How is necrotizing fasciitis identified?

Updated: Oct 17, 2018
  • Author: Steven A Schulz, MD; Chief Editor: Michael Stuart Bronze, MD  more...
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Answer

These infections can be difficult to recognize in their early stages, but they rapidly progress. (see Clinical and Workup). They require aggressive treatment to combat the associated high morbidity and mortality (see Treatment).

Images of necrotizing fasciitis are shown below.

Left upper extremity shows necrotizing fasciitis i Left upper extremity shows necrotizing fasciitis in an individual who used illicit drugs. Cultures grew Streptococcus milleri and anaerobes (Prevotella species). Patient would grease, or lick, the needle before injection.
Left lower extremity in a 56-year-old patient with Left lower extremity in a 56-year-old patient with alcoholism who was found comatose after binge drinking. Surgical drainage was performed to treat the pyomyositis-related, large, non–foul-smelling (sweetish) bullae. Gram staining showed the presence of gram-positive rods. Cultures revealed Clostridium perfringens. The diagnosis was clostridial myonecrosis.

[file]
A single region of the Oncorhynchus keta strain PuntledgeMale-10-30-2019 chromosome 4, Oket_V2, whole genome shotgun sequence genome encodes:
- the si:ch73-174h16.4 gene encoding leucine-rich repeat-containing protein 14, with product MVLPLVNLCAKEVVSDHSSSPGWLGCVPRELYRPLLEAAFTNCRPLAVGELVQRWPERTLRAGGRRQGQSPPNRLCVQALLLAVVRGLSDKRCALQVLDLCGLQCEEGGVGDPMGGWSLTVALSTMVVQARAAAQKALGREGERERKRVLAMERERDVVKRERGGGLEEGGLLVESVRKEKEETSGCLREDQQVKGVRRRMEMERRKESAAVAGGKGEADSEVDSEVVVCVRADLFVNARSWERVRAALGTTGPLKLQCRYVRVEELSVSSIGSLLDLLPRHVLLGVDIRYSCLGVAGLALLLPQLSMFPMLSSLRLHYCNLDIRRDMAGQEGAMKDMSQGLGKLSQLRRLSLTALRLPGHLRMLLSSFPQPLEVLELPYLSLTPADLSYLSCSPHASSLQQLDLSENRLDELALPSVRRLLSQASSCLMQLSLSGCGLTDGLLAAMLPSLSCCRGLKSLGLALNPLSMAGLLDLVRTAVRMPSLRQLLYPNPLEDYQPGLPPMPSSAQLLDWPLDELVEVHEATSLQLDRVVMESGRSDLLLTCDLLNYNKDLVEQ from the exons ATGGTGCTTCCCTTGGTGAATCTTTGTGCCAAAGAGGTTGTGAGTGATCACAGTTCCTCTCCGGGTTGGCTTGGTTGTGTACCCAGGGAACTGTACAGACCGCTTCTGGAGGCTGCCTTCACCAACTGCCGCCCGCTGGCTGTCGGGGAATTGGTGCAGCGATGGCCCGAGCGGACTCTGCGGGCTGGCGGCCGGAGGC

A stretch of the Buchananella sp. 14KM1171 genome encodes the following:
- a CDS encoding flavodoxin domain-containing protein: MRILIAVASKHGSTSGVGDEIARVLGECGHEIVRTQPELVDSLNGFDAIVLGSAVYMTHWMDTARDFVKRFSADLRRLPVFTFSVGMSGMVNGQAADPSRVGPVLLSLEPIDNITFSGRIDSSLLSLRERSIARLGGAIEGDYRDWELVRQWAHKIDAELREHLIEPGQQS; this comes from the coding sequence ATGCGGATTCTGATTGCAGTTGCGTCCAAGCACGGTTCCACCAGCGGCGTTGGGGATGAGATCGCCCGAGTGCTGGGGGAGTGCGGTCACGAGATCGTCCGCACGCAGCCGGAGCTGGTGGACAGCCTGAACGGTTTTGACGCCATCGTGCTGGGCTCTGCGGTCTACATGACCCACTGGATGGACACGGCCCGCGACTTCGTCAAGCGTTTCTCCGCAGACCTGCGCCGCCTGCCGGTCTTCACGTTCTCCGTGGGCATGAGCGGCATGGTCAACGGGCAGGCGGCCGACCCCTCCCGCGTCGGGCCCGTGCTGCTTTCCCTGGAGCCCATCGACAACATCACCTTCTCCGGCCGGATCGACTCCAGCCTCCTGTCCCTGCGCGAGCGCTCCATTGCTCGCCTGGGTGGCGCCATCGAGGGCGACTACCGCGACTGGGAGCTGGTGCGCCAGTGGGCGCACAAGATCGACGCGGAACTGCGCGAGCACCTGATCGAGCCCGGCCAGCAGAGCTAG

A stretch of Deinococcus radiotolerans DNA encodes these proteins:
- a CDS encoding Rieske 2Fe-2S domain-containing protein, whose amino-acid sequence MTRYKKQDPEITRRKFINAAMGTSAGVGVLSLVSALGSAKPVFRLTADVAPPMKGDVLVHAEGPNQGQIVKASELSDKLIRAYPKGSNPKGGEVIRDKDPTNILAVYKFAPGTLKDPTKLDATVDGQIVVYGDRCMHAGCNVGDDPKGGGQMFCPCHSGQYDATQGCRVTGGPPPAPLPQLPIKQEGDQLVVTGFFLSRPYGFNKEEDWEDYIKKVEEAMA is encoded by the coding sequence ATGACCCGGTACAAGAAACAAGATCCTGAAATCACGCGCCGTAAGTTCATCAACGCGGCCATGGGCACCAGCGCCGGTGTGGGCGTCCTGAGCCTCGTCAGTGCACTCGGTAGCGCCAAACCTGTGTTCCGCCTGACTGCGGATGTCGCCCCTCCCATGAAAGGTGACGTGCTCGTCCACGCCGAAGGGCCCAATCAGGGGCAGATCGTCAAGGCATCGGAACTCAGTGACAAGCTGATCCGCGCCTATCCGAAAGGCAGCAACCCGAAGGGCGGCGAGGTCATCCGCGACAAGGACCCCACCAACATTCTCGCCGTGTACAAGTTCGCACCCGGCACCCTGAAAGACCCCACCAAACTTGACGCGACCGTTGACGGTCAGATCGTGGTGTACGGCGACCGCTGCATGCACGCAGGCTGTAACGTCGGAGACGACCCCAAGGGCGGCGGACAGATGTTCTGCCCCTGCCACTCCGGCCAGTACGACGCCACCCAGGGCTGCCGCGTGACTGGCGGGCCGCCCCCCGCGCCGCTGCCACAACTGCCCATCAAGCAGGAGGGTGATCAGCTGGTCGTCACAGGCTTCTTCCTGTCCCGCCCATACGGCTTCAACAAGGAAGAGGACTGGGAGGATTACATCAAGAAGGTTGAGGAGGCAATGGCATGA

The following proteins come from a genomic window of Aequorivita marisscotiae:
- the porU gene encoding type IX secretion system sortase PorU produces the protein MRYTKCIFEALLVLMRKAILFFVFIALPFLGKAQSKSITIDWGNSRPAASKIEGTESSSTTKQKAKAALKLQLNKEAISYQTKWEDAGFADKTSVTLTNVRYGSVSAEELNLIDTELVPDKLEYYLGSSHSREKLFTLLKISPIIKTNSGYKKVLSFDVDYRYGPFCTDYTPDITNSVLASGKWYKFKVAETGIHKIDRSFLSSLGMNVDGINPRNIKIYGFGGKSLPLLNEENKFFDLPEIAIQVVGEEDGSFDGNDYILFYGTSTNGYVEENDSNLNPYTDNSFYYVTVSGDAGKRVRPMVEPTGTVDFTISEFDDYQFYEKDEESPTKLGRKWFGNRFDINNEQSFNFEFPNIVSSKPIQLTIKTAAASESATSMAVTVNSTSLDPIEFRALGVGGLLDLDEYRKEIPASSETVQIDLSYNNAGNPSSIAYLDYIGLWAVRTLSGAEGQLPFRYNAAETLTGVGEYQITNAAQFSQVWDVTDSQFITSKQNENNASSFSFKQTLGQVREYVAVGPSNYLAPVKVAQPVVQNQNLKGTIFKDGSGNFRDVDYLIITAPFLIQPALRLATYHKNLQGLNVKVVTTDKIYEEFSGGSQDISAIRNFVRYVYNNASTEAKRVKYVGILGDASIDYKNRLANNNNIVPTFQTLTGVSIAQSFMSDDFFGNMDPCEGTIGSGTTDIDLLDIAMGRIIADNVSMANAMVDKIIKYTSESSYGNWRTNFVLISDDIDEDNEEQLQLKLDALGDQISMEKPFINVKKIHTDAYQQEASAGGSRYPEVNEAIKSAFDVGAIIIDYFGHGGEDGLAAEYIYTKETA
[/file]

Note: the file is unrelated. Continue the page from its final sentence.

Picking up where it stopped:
Sixty-year-old woman who had undergone postvaginal Sixty-year-old woman who had undergone postvaginal hysterectomy and repair of a rectal prolapse has a massive perineal ulceration with foul-smelling discharge. Cultures revealed Escherichia coli and Bacteroides fragilis. The diagnosis was perineal gangrene.
Necrotizing fasciitis at a possible site of insuli Necrotizing fasciitis at a possible site of insulin injection in the left upper part of the thigh in a 50-year-old obese woman with diabetes.
Necrotizing fascitis of entire thoracolumbar poste Necrotizing fascitis of entire thoracolumbar posterior area in 20-year-old patient with chronic myelogenous leukemia and neutropenia (WBC count, 680/uL). Cultures revealed gram-negative Pseudomonas species and Bacteroides fragilis.

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